Tesco Full-Year Profit Rises Less Than Estimated as Quarterly Sales Drop

Tesco Plc (TSCO), the U.K.’s largest supermarket company, reported full-year earnings that missed analysts’ estimates and said it expects the domestic market to remain “challenging” after a drop in fourth-quarter sales.

So-called trading profit rose 7.8 percent to 3.68 billion pounds ($6 billion) in the year ended Feb. 26, the Cheshunt, England-based retailer said today. The average estimate of 15 analysts surveyed by Bloomberg was 3.74 billion pounds. Asia and Europe contributed almost 70 percent of the profit growth, while losses widened at the U.S. Fresh & Easy chain, Tesco said.

Chief Executive Officer Philip Clarke, who took over from Terry Leahy in March, faces a stagnant grocery market in the U.K., the retailer’s largest by revenue, where growth is being driven mostly by inflation. Tesco said it plans to give more space to non-food items and add new general-merchandise ranges. More than three-quarters of store openings in the coming year will be in international markets such as China.

“The headline numbers are slightly disappointing, particularly in the U.K., where Tesco’s non-food offer clearly needs some work,” Philip Dorgan, an analyst at Panmure Gordon, said by e-mail. “The shares are too cheap if Tesco can execute better in the U.K., drive higher international returns and generate cash.” Dorgan has a “buy” rating on the shares.

Shares Drop

Tesco fell 4.35 pence, or 1.1 percent, to 395.65 pence at 8:21 a.m. in London trading. The stock has fallen 6.8 percent this year, compared with rival J Sainsbury Plc (SBRY)’s 9.9 percent decline and a 1.9 percent fall at Carrefour SA. (CA)

Sales at U.K. stores open at least a year fell 0.7 percent in the fourth quarter, excluding value-added tax and gasoline, said Tesco, whose domestic market share has hovered around 30 percent for more than five years.

“Customers are looking for value, they’re eating out less, they’re using their car less,” CEO Clarke said on a conference call. “That’s why we’re saying specific steps include a greater level of innovation, much more effort on food, and a big push to reallocate space and bring new ranges in general merchandise, into home, into non-food.”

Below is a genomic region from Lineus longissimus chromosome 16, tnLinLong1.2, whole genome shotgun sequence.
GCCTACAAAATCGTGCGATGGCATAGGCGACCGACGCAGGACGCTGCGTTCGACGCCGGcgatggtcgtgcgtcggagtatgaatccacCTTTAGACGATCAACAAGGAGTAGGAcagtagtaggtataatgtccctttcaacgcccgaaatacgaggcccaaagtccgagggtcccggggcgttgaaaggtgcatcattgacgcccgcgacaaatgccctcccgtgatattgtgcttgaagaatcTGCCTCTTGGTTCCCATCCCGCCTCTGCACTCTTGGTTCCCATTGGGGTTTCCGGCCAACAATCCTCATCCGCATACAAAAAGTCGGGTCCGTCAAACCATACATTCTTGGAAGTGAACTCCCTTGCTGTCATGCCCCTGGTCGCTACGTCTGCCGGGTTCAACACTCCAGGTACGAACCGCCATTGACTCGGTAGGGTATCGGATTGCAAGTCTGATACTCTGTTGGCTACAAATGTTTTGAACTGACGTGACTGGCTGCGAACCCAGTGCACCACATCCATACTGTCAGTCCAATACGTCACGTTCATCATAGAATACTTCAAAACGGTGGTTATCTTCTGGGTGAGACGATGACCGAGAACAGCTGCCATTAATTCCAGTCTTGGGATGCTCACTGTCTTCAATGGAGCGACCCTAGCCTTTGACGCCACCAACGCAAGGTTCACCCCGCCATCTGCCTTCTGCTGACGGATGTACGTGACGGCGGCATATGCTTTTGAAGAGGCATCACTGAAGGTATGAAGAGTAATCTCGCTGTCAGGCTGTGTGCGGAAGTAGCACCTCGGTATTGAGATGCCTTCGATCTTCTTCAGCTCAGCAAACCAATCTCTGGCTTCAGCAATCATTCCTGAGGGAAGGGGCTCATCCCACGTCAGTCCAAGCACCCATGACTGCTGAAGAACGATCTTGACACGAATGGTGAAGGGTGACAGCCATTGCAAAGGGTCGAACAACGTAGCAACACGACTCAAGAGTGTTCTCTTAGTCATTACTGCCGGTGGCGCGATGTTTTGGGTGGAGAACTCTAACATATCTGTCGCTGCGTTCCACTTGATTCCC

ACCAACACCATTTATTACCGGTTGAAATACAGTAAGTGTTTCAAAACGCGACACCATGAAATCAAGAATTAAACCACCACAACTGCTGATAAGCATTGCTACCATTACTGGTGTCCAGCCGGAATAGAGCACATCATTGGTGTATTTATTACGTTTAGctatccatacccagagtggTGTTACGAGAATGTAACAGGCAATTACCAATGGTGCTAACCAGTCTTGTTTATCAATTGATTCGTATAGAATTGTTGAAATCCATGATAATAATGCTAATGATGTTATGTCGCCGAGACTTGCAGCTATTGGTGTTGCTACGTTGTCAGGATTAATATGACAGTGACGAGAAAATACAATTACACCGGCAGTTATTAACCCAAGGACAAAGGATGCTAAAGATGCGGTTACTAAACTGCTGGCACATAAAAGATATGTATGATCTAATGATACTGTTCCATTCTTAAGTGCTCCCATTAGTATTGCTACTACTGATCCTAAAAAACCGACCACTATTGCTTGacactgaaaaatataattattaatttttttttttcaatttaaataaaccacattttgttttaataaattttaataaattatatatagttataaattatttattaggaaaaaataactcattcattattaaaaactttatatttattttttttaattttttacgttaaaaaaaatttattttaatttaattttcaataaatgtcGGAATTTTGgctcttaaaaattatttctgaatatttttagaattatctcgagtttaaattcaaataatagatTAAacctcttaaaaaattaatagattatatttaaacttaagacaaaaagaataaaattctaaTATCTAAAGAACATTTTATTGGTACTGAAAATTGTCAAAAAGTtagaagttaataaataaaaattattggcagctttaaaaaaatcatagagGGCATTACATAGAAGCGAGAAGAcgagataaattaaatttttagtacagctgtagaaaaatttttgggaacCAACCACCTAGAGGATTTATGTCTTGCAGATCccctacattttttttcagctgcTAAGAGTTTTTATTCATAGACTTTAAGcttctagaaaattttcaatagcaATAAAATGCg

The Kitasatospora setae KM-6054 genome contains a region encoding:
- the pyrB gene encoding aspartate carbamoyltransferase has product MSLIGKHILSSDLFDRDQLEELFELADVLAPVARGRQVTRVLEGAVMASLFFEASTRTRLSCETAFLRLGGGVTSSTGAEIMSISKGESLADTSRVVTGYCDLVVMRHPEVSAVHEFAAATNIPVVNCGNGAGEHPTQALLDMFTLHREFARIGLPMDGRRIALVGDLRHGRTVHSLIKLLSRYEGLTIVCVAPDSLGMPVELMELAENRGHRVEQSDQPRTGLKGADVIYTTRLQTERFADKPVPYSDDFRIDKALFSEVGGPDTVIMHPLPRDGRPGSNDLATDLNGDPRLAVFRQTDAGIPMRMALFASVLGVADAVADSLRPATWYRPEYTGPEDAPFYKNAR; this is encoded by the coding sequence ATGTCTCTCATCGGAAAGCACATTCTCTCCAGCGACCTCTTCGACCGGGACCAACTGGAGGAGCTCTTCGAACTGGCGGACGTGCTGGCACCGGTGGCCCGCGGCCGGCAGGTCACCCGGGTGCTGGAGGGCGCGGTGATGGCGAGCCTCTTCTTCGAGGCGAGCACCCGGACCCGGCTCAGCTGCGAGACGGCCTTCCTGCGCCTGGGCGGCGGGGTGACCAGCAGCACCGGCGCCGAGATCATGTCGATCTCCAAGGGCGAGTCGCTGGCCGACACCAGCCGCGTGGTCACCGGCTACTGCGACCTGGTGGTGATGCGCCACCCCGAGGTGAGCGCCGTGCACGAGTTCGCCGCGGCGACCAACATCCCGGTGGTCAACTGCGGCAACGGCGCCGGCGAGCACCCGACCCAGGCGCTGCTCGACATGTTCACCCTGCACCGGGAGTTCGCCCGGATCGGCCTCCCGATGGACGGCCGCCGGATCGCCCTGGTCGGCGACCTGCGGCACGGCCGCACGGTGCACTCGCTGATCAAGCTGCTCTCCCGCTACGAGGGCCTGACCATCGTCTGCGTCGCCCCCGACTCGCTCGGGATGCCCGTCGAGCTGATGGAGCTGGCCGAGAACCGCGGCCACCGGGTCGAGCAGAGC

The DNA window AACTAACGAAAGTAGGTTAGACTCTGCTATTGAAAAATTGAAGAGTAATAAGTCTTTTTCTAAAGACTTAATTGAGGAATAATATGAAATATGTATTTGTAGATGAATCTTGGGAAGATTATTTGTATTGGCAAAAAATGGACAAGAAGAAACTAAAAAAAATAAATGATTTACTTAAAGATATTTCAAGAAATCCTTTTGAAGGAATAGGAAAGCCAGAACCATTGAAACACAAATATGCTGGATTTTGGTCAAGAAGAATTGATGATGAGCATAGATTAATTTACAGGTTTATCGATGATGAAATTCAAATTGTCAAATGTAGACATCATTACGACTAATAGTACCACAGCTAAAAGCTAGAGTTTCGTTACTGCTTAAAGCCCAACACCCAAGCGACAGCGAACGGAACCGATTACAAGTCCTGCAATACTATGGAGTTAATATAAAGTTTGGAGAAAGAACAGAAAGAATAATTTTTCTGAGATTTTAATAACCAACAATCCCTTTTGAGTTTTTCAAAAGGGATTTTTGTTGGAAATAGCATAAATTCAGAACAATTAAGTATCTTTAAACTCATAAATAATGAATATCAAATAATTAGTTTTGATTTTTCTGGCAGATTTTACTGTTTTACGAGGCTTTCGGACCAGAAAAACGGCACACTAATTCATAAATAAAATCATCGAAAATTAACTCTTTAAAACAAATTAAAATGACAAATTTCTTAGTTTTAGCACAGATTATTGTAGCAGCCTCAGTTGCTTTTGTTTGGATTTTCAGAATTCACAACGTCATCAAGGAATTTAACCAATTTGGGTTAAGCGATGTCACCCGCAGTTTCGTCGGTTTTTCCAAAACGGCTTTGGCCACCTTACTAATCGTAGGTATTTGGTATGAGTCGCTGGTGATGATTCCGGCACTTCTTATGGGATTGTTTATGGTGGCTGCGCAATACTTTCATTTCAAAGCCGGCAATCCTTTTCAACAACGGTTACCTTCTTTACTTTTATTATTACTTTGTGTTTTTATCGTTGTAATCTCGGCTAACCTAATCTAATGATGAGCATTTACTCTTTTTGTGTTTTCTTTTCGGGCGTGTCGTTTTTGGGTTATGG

The retailer said Asia, Europe and the U.S. should benefit from the improvements in the global economy. Tesco will add 11 million square feet (1.02 million square meters) of new space this year, a similar level to last year, Finance Director Laurie McIlwee said on the call. About 8.4 million square feet of that will be outside the U.K.

5,000 Stores

Tesco, which has more than 5,000 stores in 14 countries, plans to sell and lease back up to 1 billion pounds of property including assets in U.S. and China annually to fund expansion.

“This could be an opportunity for Philip Clarke to make his mark,” Execution Noble analyst Caroline Gulliver said before the release. “We do not think Tesco’s performance has been significantly worse than its competitors in the U.K. and we think the international growth opportunity is excellent.” Gulliver has a “buy” recommendation on the shares.

The trading loss at the U.S. Fresh & Easy chain widened to 186 million pounds in the year as the unit bought two suppliers.

Trading profit in Asia climbed 30 percent to 570 million pounds, boosted by sales in Thailand and South Korea. China, where the retailer is opening five-storey shopping malls, failed to make a profit in the second half, weighed down by “slower consumer demand growth” and fewer store openings than planned.

Total revenue for the year rose 7.1 percent to 60.9 billion pounds, excluding value-added taxes.

Tesco plans to pay a total dividend for the year of 14.46 pence a share, a 10.8 percent increase on the previous year.

Net income for the year rose to 2.66 billion pounds, or 32.94 pence a share, from 2.33 billion pounds, or 29.19 pence, a year earlier, the retailer said.

To contact the reporter on this story: Sarah Shannon in London at sshannon4@bloomberg.net.

To contact the editor responsible for this story: Celeste Perri at cperri@bloomberg.net.

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